Speaking next was Cathy McCabe, Co-Founder and CEO of the London-based retail tech firm Proximity Insight. A cornucopia of notable brands use Proximity’s services, among them MCM Worldwide, Gap, Mikimoto, Tumi, Selfridges, Orlebar Brown, and Lafayette 148. McCabe explained that Proximity Insight is the only native clienteling solution built on Salesforce, and that it enables a business’s retail staff to see a complete customer profile—merging physical and digital touchpoints—on an intuitive interface. With all the ways to serve customers today—whether online looking at products, shopping in the physical store, or via a live stream—she said, “How do you actually join it all up so that you can know who that customer is, what they like, and why they’re interacting with the brand?” Proximity Insight provides data, insights, and analytics to help firms pinpoint this critical understanding.
The technology also helps sales associates become more productive and efficient, McCabe said. “Instead of spending 15 minutes crafting an email or sending multiple WhatsApp messages, we give them the scale to do that really quickly” through an automated program. McCabe shared some of the challenges facing technology companies. “We are constantly [evaluating] what’s hype and what’s not,” she observed. “Blockchain, AI, augmented reality, metaverse. How do we stay abreast of all of that so that we can help our brands to be successful?” She left the Ideathon students with an inspirational thought: “Entrepreneurs [like myself] are very diverse. In my early fifties I didn’t think I was going to be running a tech company. So, anyone can have an idea, and anyone can really bring that to fruition.”
And the Winners Are…
The Power Nappers (1 st place) and the Baker Besties (2 nd place) won the first challenge. For the second challenge, there was a tie for first place between The Usual Suspects and the Techno Bears. The excited winners took turns posing with a large presentation check—shoulder to shoulder with MCM’s Schoenberger and Hylton—against the neon-studded Ideathon photo backdrop. Techno Bears team member Thea Ngo, a Wharton undergraduate senior, described her team’s business concept: “There is a lot of heritage in hip-hop for MCM. So why don’t we make music their identity, and expanding it further to pop, R&B, and soul, as secondary music categories.” She believed the Techno Bears had garnered their win because “it’s not just one initiative. It’s about creating a DNA that will resonate with consumers of today.” Ngo added that she had a great time at the Ideathon. “I came here not having a team yet, and bumped into some friends. We got to work closely together, and it was a very collaborative experience, just shooting ideas and talking to a lot of amazing mentors who know the business very well.”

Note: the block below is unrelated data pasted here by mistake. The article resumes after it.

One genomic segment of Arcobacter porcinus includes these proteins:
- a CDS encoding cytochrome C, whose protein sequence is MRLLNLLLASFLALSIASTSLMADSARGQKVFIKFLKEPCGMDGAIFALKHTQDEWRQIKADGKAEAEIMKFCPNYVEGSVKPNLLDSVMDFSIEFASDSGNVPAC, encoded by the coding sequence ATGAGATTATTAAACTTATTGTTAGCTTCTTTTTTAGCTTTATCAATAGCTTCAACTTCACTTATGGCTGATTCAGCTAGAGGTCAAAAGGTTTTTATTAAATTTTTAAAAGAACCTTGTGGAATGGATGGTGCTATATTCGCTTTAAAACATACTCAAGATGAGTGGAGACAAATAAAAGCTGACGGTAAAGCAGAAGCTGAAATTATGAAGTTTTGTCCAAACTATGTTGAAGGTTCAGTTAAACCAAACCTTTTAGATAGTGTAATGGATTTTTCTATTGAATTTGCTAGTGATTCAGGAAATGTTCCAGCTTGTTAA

The Usual Suspects team members were all students in Penn’s Integrated Product Design (IPD) program. Team member Alexa Chomat summed up their winning idea: “To create a digital community, where a social token would give customers access to a tight-knit group of like-minded individuals that all share the same values and espouse MCM’s values.” Georgina Chiou credited the win to the thoroughness of her team’s research and presentation. “We spent a lot of time working out every single bit of our idea… including all of the fine visual details as well as the conceptual details.” Team member Madeline Warshaw, a former designer for Martha Stewart, thought the Ideathon was “great training” for aspiring entrepreneurs. “Opportunities like this are so amazing to get that practice for conceptualizing, pitching, and fully fleshing out an idea in such a short amount of time. Super useful for the future.” All in all, Ideathon 2022 was clearly memorable for all who participated—getting their creative juices flowing and challenging them to sharpen their retail innovation skills.